Get this. Stress isn’t something forced upon you, or inevitably ‘created’ by external conditions.

You create your stress by how you choose to react to events or conditions.

Few things mess with your emotions and, subsequently, affect your behaviour, as much as stress and anxiety. Deep-rooted, long-term change comes from increasing awareness of the causes and patterns of stress – and uncovering the reasons you are resisting change.

Awareness means looking into the mirror and admitting what you see. For many people, this is a cathartic process that gives great relief. For others, it is challenging to let go of the things (they think) define them, or of long-accepted patterns of behaviour.

Here are the three key generators of stress:

  • Stress Generator #1: Negative Perception

We all perceive things differently – not only in the sense of ‘glass half full’ or ‘glass half empty’. Often we can look at a situation or event and choose to perceive it in an exaggeratedly negative way. Similarly, we can generate stress through negative self-perception.

  • Stress Generator #2: Negative Imagination

Stress and anxiety are most often the result of what we imagine will happen. The future does not yet exist in reality – it only exists in our imagination. So it is pointless and harmful to make assumptions and let negative imagination take control.

  • Stress Generator #3: Bad Belief

We often create and fulfill our own prophecies. If something has happened once, we might believe the result of that event is inevitable each and every time. Event triggers belief, belief triggers behaviour. If we allow enough of these patterns to build, then we might allow the overriding bad belief that ‘bad things always happen to me’ to build a wall of chronic stress or anxiety around us.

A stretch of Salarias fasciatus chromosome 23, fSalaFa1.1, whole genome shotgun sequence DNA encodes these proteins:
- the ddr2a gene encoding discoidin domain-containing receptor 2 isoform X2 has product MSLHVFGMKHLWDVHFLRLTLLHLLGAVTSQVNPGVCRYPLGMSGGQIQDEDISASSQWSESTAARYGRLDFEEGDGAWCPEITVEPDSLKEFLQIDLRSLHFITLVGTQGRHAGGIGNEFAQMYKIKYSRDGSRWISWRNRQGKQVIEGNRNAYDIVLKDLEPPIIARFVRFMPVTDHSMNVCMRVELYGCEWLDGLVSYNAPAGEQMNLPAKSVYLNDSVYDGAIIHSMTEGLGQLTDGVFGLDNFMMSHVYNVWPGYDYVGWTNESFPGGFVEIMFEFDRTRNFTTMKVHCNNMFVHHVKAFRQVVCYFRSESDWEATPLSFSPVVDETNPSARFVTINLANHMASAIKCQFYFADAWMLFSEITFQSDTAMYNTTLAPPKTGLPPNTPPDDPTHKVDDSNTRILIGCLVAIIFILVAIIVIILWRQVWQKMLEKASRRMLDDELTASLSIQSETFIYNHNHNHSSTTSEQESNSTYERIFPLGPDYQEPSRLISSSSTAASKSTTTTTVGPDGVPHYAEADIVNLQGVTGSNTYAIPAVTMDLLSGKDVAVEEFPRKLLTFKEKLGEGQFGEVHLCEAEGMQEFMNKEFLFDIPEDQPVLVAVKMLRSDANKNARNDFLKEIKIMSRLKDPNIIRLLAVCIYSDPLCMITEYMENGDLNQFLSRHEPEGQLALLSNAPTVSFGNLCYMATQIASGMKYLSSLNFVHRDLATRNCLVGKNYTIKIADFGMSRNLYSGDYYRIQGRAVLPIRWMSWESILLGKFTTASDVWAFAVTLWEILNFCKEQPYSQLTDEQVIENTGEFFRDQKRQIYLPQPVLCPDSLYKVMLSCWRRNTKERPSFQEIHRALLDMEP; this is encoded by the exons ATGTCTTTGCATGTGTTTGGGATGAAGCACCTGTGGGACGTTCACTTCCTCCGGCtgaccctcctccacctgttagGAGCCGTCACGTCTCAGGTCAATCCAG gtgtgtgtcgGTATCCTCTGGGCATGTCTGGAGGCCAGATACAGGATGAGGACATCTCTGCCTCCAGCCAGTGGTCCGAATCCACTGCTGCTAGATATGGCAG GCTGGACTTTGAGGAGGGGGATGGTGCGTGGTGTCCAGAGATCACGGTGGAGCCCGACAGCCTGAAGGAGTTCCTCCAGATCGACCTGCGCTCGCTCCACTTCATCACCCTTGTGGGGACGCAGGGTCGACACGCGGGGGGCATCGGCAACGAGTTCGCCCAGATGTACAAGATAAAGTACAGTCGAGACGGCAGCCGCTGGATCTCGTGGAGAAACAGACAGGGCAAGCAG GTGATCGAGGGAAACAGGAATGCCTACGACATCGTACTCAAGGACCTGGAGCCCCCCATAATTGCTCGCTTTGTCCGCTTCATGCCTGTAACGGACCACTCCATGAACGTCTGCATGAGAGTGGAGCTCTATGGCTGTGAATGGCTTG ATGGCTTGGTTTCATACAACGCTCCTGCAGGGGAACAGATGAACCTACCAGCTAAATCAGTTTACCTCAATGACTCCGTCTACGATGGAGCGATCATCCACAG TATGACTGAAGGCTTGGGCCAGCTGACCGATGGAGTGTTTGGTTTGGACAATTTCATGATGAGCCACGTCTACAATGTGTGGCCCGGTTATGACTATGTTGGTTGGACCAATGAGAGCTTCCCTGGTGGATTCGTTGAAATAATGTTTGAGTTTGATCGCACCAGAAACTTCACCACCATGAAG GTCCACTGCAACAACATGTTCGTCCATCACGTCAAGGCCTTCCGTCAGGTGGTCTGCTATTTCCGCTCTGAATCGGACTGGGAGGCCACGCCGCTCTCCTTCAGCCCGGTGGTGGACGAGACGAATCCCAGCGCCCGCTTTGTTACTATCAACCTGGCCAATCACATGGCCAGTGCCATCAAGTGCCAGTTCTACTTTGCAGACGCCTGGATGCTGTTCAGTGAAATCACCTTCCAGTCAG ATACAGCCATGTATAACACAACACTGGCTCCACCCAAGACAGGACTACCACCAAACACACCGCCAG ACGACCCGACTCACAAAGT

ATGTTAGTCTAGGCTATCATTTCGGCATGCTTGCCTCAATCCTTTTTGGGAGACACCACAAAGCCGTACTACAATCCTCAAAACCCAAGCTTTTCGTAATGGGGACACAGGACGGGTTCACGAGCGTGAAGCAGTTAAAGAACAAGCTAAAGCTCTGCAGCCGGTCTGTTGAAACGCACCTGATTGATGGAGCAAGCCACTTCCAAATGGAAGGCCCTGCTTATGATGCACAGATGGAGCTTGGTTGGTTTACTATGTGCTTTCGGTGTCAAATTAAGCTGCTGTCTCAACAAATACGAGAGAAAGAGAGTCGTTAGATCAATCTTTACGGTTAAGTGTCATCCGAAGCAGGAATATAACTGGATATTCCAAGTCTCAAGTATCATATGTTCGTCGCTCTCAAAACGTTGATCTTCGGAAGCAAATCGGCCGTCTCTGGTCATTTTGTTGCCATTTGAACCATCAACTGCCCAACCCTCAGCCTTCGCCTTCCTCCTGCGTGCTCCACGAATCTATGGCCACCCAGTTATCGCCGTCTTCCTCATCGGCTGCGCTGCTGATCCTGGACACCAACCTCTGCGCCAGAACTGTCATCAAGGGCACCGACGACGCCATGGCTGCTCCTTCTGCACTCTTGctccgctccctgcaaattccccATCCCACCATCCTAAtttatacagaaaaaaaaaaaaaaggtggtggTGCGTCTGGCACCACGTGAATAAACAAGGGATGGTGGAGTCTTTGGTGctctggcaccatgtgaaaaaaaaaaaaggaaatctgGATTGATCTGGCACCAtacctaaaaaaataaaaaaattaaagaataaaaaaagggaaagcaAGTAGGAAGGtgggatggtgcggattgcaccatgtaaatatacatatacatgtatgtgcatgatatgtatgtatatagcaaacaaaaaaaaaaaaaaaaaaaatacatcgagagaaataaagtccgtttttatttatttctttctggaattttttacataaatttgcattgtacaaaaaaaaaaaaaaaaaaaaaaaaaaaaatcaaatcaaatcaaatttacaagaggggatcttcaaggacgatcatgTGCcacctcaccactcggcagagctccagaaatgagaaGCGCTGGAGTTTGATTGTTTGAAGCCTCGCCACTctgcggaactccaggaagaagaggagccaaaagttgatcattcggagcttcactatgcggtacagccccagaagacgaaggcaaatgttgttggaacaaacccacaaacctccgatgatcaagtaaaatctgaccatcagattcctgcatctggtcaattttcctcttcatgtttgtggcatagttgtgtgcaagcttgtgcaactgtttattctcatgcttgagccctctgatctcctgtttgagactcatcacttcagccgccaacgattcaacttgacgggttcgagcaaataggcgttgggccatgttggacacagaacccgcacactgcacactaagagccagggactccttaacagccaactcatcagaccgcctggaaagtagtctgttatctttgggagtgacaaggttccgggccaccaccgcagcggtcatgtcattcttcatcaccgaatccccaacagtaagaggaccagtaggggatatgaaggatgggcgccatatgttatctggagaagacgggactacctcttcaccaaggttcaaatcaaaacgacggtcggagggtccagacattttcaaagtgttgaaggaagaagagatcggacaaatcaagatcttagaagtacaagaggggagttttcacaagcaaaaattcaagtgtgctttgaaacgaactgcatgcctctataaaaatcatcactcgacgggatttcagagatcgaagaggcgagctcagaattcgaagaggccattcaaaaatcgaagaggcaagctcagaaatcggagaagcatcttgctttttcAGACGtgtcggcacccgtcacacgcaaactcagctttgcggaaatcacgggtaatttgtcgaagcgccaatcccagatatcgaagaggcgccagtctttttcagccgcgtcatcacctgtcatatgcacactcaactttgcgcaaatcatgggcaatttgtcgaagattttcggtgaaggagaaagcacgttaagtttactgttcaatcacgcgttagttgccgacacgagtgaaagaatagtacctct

Not so? Think about the following.

Two people might take exactly the same plane flight. One enjoys the experience and looks forward to what’s waiting at the other end. The other starts to stress and become anxious days, even weeks before. Why? The anxious person is generating negative imagination, negative perception and ‘bad’ belief. Each has built a pattern of how to approach life. One is robust, the other unhealthy.

Negative perception, negative imagination and bad belief can be greatly reduced – often, very quickly. We did not come into the world with these unhealthy patterns; we built them up incrementally through our lives. These things are all of our own construction – and what has been built can be un-built.

But how?

  • Breathe – Take a deep breath, filling the stomach, then release it all the way out. Do it a couple more times. Simple physiological fact: Stress produces shallow, higher breathing in the chest and an increased heart-rate. When you’re breathing deeply and steadily, you’re denying stress its place.
  • Practise mindfulness – When you physically alter the areas of your brain which harbour stress, anxiety and negativity, and work on cognition, you’re denying stress and anxiety their rationale.
  • Build Awareness – Use cognitive exercises to strip away negative perception and negative imagination. Get your ‘inner self’ to see things as they truly are.

In the long-term

If it were all about logic and rationality, most of us would be perfectly happy on a plane and increasingly worried about crossing the street. The many ThinkWell-LiveWell programmes aimed at combating stress and anxiety in their various forms work by establishing a positive emotional foundation, getting you to a place where you are ready to work on your awareness and cognition – leading, often quite quickly, to behavioural change.

The next plane ride could be the best yet.